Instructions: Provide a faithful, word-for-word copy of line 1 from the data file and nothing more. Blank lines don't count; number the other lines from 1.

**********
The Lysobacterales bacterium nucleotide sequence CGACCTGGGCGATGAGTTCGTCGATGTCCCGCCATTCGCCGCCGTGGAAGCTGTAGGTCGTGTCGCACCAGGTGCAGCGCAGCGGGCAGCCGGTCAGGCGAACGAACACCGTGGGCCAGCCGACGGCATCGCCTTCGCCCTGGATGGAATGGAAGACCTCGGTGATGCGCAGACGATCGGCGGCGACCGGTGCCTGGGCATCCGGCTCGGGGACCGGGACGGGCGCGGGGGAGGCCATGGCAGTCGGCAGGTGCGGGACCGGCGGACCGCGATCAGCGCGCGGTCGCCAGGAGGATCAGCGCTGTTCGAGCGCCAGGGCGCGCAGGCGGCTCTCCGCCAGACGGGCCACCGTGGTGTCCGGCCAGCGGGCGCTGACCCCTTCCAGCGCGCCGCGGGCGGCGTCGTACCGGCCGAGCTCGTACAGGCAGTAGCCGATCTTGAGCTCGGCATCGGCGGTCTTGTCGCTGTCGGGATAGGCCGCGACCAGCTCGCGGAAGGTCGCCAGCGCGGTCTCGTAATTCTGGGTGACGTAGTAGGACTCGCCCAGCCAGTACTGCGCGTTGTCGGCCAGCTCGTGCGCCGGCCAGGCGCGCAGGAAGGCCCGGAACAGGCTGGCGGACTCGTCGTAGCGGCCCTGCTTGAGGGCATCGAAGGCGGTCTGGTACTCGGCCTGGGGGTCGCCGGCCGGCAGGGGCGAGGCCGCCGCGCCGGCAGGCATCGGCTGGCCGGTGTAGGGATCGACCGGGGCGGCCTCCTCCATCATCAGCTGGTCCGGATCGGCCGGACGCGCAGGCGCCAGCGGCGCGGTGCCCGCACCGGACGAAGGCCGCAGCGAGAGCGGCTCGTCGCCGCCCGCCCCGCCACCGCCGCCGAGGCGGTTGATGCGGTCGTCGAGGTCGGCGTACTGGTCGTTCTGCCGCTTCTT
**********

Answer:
The Lysobacterales bacterium nucleotide sequence CGACCTGGGCGATGAGTTCGTCGATGTCCCGCCATTCGCCGCCGTGGAAGCTGTAGGTCGTGTCGCACCAGGTGCAGCGCAGCGGGCAGCCGGTCAGGCGAACGAACACCGTGGGCCAGCCGACGGCATCGCCTTCGCCCTGGATGGAATGGAAGACCTCGGTGATGCGCAGACGATCGGCGGCGACCGGTGCCTGGGCATCCGGCTCGGGGACCGGGACGGGCGCGGGGGAGGCCATGGCAGTCGGCAGGTGCGGGACCGGCGGACCGCGATCAGCGCGCGGTCGCCAGGAGGATCAGCGCTGTTCGAGCGCCAGGGCGCGCAGGCGGCTCTCCGCCAGACGGGCCACCGTGGTGTCCGGCCAGCGGGCGCTGACCCCTTCCAGCGCGCCGCGGGCGGCGTCGTACCGGCCGAGCTCGTACAGGCAGTAGCCGATCTTGAGCTCGGCATCGGCGGTCTTGTCGCTGTCGGGATAGGCCGCGACCAGCTCGCGGAAGGTCGCCAGCGCGGTCTCGTAATTCTGGGTGACGTAGTAGGACTCGCCCAGCCAGTACTGCGCGTTGTCGGCCAGCTCGTGCGCCGGCCAGGCGCGCAGGAAGGCCCGGAACAGGCTGGCGGACTCGTCGTAGCGGCCCTGCTTGAGGGCATCGAAGGCGGTCTGGTACTCGGCCTGGGGGTCGCCGGCCGGCAGGGGCGAGGCCGCCGCGCCGGCAGGCATCGGCTGGCCGGTGTAGGGATCGACCGGGGCGGCCTCCTCCATCATCAGCTGGTCCGGATCGGCCGGACGCGCAGGCGCCAGCGGCGCGGTGCCCGCACCGGACGAAGGCCGCAGCGAGAGCGGCTCGTCGCCGCCCGCCCCGCCACCGCCGCCGAGGCGGTTGATGCGGTCGTCGAGGTCGGCGTACTGGTCGTTCTGCCGCTTCTT